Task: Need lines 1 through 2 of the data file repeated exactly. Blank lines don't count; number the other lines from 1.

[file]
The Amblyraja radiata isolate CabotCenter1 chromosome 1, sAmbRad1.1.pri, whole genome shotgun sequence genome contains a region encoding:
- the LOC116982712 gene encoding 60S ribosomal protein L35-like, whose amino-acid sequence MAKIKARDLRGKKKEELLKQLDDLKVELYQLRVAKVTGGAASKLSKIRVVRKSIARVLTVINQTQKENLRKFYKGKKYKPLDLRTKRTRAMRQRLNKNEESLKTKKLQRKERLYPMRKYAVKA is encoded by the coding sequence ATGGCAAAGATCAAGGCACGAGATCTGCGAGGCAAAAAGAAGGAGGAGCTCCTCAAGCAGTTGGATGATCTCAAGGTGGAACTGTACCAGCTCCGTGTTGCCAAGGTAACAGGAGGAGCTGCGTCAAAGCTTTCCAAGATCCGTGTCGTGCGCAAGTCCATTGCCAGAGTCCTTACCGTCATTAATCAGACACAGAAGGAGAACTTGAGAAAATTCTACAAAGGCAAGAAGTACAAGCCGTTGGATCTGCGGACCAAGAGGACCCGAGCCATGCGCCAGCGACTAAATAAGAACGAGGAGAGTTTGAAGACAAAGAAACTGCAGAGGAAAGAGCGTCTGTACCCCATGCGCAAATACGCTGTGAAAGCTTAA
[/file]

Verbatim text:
The Amblyraja radiata isolate CabotCenter1 chromosome 1, sAmbRad1.1.pri, whole genome shotgun sequence genome contains a region encoding:
- the LOC116982712 gene encoding 60S ribosomal protein L35-like, whose amino-acid sequence MAKIKARDLRGKKKEELLKQLDDLKVELYQLRVAKVTGGAASKLSKIRVVRKSIARVLTVINQTQKENLRKFYKGKKYKPLDLRTKRTRAMRQRLNKNEESLKTKKLQRKERLYPMRKYAVKA is encoded by the coding sequence ATGGCAAAGATCAAGGCACGAGATCTGCGAGGCAAAAAGAAGGAGGAGCTCCTCAAGCAGTTGGATGATCTCAAGGTGGAACTGTACCAGCTCCGTGTTGCCAAGGTAACAGGAGGAGCTGCGTCAAAGCTTTCCAAGATCCGTGTCGTGCGCAAGTCCATTGCCAGAGTCCTTACCGTCATTAATCAGACACAGAAGGAGAACTTGAGAAAATTCTACAAAGGCAAGAAGTACAAGCCGTTGGATCTGCGGACCAAGAGGACCCGAGCCATGCGCCAGCGACTAAATAAGAACGAGGAGAGTTTGAAGACAAAGAAACTGCAGAGGAAAGAGCGTCTGTACCCCATGCGCAAATACGCTGTGAAAGCTTAA